I do write longhand occasionally, but it’s more for freewriting, or working out ideas, or drawing roadmaps & outlines. Or if I’m out and about and need to scribble something down.

    I think the reason I prefer the computer is I can type so much faster. And I’ve grown up with computers, really.

    But sometimes when I’m really, really stuck, I go back to pen and paper. I feel less guilty doodling and messing around on paper than I would on the computer, and I think that frees me up from anxiety and allows me to get words out.

    Actually, the only thing I always write longhand is poetry. Not that I’m a good poet (not even close!) but somehow it needs to be on paper for me. Don’t know why!

  3. Ahhhh, I love this post! I wish I had the patience to write my novel by hand. Maybe now that I am on my second draft, it would go better than the time I tried it before (way back when, when I didn’t have a solid idea and it was hard to get even 200 words on the page!).

    Perhaps I’ll try it again, if only for a day or two, for both a change of pace and to get away from the ever-distracting internet.

  4. Indeed, just think about some of the great literary works :) The Authors would almost exclusively write with quill and ink, no computers in those days!

    I’m still trying to find my way into the Wellspring of creative energy you talk about, I know the rituals are different for every writer – @Etherius writes in a coffee shop in a bookstore with no music or anything to distract him. Some folks carry notepads everywhere and write down things as they occur to them.

    I’m still on a voyage of discovery in that department!


  5. I’ve spent my whole writing life writing on computer, even back when I was 13, on my Commodore 64. I doubt I could write longhand even if I tried. Only thing I ever did write longhand was RPG notes.

    I like your reasoning, could we hear the neo-spiritual gobblygook version? You got me curious now!

    • Tama, I also used to write exclusively on the computer, and never thought I would make the transition to longhand. In fact I openly mocked my writing friends who wrote in notebooks. Well, now I’m eating my words.

      I’ll try the neo-spiritual version and see what comes out.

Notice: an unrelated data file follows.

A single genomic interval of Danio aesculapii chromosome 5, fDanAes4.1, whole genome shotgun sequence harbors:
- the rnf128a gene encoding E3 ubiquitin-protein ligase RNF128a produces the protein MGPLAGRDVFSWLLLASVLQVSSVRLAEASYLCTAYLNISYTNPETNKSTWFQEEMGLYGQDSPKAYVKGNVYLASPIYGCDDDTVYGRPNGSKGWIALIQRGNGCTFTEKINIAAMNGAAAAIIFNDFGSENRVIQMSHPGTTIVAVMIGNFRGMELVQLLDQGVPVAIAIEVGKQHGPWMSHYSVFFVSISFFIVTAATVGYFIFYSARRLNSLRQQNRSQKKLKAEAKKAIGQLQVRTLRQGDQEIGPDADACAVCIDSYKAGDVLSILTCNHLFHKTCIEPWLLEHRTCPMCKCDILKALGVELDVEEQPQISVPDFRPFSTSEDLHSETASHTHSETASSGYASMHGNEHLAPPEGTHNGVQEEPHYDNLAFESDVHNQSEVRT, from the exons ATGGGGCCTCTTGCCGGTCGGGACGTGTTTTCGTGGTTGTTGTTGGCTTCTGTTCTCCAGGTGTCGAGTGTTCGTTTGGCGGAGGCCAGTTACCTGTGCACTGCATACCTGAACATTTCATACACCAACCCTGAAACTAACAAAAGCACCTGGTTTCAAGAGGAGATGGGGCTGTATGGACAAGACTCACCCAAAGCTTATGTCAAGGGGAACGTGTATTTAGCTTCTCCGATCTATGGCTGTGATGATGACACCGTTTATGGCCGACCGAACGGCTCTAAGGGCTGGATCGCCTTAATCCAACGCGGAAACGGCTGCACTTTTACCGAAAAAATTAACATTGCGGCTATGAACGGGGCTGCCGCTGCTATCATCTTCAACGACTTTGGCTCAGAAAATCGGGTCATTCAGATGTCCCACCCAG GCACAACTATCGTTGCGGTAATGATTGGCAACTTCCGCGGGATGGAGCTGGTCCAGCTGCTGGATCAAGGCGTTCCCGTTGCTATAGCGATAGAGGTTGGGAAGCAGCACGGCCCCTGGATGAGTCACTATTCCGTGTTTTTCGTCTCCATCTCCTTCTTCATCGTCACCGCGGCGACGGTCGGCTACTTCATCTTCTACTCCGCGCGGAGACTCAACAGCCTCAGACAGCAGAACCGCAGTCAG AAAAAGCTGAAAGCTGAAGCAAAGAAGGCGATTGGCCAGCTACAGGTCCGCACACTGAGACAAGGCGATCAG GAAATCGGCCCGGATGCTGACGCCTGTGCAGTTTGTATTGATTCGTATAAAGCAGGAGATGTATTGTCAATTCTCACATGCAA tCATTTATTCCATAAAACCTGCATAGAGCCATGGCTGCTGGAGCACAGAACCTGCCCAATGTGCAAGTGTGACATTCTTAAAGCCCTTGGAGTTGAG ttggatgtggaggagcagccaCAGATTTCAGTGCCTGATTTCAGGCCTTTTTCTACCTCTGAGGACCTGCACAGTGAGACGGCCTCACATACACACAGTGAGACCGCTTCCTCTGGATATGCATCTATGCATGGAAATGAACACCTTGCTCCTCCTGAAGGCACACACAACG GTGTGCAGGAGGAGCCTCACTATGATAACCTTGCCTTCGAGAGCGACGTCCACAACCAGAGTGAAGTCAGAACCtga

6. You described it very well. It wasn’t gobbledegook at all. I normally write on the computer, although sometimes I do some (very sloppy) brainstorming using pen and paper, and it is helpful, and so yes, I can certainly see where you are coming from. Also, like you, when using the computer I tend to fall prey to the lure of the internet, which is never helpful, and so pen and paper would eliminate that completely. I guess we all have to use what works best for us. Is the final typing of the story, with necessary edits and clean-ups, very time-consuming?

    • Diane, it depends how much editing and analysis I do as I type in. If I just type what’s there, it’s pretty fast, 1,000 words takes me just over half an hour to type up. However if I stop and think and rewrite, it slows things down considerably.

  7. Interesting – even though your methods are completely different to mine I still place importance on many of the same things. I don’t (and in fact am physically unable) to write longhand but I always print out a copy of my first draft and then type it up as I do my first edit.

  8. The problem is that I can’t read my own writing.
    When I wrote software, I would often write it up on a whiteboard before coding it up. Not the same thing but it did help me think. I thinking of putting one up in my home office to outline parts of whatever WIP I’m on.

  9. Would the four or five books I have by different people dealing with writing as Zen practice make you feel better or worse about the “morass of neo-spiritual gobbledegook?” But they’ve been doing heaps of scientific study on meditation and the “Zone,” which I ran across a psychologist describing as putting yourself into a light hypnotic trance. It all does a body good :D

      • Natalie Goldberg’s Writing Down the Bones: Freeing the Writer Within is the first book everyone lists. I’ve got 56 flags of passages I found helpful.

        I can’t not recommend Heather Sellers books enough, but Chapter After Chapter deals more with keeping up with a writing life and trusting the process. Page After Page is more focused at getting you started.

        The Zen of Creativity: Cultivating Your Artistic Life by John Daido Loori is a good overview of Zen and its relationship to the arts, very helpful for those who only know Zen from Hollywood.